Entringer: What will be the most controversial issues?
Schusterschitz: “In every negotiation, compromises will become necessary. The question is in which areas these compromises will be made. Some issues are very important for certain member states. Some member states have many of their citizens living in the UK, so for them the rights of EU citizens in the UK after Brexit are more important than for those who have few of their citizens living in the UK. Net contributors have a different position to net beneficiaries when it comes to compensating the loss of the UK contribution to the EU budget. On those issues, there will come a time when intensive discussions will have to be held. But we will manage to come to a common position on these issues.”
Entringer: Do you honestly believe in Brexit?
Schusterschitz: “One has to assume it will happen. As a civil servant, one has to implement the will of the political leadership. All signs point towards it happening. There is a discussion among legal analysts whether the notification of article 50 can be taken back, but I don’t really see it happening in the British political landscape.”
Entringer: [British prime minister Theresa] May is weakened. What if the population realises it may have been a mistake? New elections may lead to a different mandate…
Schusterschitz: “Nothing is ever set in stone. However, my impression is that the people who voted to leave did not do so out of economic reasons. If economic indicators would show that the British economy was weakened after Brexit… There is a historical precedent: Czechoslovakia had in the 1920s 20% less GDP than before the first world war because they lost the single market of the Habsburg dynasty. This meant a real weakening of their economy and loss of prosperity for those Czech countries. But if you had asked the population in 1927, they probably would have been happy to have Czechoslovakia. The economy is not always decisive for political preferences.”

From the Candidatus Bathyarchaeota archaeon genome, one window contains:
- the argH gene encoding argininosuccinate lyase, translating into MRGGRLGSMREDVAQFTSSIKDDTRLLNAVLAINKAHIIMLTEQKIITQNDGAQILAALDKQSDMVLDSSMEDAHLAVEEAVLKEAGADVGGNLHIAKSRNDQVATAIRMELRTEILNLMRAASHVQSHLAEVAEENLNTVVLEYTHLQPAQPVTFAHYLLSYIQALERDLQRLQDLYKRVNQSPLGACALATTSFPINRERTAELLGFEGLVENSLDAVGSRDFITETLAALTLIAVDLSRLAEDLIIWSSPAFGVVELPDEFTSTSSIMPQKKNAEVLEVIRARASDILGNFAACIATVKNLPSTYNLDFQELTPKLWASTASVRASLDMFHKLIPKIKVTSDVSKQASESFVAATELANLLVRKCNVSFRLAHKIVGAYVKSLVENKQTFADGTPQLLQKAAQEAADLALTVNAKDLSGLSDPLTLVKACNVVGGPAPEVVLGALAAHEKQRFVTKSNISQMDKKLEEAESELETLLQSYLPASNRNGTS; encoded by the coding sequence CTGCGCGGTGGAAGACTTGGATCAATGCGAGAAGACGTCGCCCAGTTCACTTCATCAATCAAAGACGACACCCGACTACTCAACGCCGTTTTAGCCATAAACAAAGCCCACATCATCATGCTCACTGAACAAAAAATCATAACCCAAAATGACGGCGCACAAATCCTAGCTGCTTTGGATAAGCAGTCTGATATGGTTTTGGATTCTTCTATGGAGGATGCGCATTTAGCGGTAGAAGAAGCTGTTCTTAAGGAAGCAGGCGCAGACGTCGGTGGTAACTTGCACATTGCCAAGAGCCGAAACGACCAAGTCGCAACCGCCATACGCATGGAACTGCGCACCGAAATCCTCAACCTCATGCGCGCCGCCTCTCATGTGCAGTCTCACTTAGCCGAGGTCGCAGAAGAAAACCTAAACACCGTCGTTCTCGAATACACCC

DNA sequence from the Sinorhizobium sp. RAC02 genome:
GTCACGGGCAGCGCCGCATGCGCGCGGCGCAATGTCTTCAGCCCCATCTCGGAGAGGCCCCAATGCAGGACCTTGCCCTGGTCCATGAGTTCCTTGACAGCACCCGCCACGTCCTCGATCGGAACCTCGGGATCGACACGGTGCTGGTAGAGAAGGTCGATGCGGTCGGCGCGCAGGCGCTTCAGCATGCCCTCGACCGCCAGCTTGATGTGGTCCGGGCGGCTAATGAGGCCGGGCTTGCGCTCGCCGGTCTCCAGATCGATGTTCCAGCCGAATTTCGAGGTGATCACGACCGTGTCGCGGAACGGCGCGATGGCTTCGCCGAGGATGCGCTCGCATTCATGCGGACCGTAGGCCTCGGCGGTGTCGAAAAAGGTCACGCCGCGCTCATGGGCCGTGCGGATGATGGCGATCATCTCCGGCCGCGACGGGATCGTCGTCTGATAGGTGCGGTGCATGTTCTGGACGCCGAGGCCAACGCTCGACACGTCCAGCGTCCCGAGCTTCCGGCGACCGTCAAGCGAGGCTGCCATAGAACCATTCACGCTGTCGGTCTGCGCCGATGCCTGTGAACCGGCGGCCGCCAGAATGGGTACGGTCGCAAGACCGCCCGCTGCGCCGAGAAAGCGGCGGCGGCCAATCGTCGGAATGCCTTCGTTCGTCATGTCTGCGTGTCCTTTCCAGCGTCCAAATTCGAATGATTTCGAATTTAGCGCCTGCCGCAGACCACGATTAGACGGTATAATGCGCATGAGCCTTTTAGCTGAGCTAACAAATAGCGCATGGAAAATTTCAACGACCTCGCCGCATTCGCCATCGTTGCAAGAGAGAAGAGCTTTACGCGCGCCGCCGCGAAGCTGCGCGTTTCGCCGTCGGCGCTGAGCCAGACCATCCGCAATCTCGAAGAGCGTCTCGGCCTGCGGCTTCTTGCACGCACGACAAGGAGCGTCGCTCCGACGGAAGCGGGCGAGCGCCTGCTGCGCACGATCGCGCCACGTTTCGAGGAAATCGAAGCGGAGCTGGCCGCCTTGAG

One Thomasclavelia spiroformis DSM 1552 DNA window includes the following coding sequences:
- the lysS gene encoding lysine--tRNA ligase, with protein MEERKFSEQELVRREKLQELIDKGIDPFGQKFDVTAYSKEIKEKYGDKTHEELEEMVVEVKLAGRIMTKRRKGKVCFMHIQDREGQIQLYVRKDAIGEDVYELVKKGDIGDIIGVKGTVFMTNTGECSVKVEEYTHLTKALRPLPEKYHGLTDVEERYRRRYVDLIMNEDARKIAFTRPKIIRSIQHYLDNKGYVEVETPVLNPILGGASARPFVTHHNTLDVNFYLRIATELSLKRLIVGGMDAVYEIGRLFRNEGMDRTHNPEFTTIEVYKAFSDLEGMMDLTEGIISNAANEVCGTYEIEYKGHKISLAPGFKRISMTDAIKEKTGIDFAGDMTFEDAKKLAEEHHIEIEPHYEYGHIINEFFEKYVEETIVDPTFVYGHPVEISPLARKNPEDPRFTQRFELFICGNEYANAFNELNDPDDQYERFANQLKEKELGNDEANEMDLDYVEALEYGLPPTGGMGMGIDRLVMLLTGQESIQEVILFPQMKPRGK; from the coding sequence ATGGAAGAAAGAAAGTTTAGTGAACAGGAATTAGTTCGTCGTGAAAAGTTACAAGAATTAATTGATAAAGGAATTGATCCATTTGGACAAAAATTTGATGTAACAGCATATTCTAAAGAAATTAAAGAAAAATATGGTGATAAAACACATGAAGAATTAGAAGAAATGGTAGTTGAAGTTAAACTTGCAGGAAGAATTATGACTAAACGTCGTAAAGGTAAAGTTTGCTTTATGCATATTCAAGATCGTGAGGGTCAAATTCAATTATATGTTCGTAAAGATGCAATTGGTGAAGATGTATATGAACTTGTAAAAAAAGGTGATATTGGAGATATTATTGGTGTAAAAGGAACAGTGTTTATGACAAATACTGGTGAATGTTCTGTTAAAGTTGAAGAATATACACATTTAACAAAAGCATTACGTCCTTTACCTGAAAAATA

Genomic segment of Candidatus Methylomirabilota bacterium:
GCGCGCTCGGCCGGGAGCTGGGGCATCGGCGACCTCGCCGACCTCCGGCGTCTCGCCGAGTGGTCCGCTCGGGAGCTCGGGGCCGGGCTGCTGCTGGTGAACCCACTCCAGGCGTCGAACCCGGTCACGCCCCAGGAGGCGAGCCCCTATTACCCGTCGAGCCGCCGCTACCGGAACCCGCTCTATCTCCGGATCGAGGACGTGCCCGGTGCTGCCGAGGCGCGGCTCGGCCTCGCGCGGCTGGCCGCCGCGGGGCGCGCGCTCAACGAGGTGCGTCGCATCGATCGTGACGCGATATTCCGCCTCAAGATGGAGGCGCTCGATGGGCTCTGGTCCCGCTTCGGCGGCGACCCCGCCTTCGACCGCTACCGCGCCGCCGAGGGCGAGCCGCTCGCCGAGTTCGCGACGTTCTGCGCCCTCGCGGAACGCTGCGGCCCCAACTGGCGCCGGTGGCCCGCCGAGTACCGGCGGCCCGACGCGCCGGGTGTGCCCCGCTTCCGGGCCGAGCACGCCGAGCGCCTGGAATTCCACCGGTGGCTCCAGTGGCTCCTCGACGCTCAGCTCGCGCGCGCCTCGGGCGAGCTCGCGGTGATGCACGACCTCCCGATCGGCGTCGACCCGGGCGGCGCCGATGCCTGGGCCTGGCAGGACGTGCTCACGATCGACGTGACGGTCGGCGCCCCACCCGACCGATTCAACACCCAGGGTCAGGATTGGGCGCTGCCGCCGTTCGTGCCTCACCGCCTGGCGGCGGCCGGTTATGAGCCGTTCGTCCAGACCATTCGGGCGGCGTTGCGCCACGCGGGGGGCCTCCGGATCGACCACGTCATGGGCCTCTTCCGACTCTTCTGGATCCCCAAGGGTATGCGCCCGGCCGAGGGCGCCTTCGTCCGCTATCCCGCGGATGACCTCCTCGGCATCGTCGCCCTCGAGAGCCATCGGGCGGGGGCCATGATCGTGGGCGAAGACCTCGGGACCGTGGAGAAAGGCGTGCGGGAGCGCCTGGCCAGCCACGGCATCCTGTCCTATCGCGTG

Entringer: The Visegrád countries have been criticised for their lack of solidarity in the refugee crisis. Austria is also a critic, but doesn’t want to take in more refugees.
Schusterschitz: “One cannot compare the situation of refugees in Austria and in the Visegrad countries. Austria has today one of the highest proportions of refugees per capita, which we have taken in and who are in the asylum procedures. We have many more refugees per head than most EU member states. Together with Germany and Sweden, we are one of those countries who took in the most refugees. Therefore, our position on taking in more refugees has to be seen in a different light to those countries who have not taken any refugees. This has to be differentiated clearly, and the [European] Commission has done exactly that. It has launched an infringement procedure against some Visegrad countries but not against Austria.”
Entringer: So Austria is not against the distribution mechanism?
Schusterschitz: “On the contrary, Austria is in favour of solidarity. It has accepted a huge, huge proportion of refugees. The distribution mechanism set up starts however from zero; it sets out the objectives but does not take into account what has already been done. That is what we criticise and we have a problem with that, but it does not mean in any way that we don’t want to show solidarity.”
This interview was originally broadcast on 100,7 radio. It was translated by Delano from German; some questions have been shortened for space and clarity.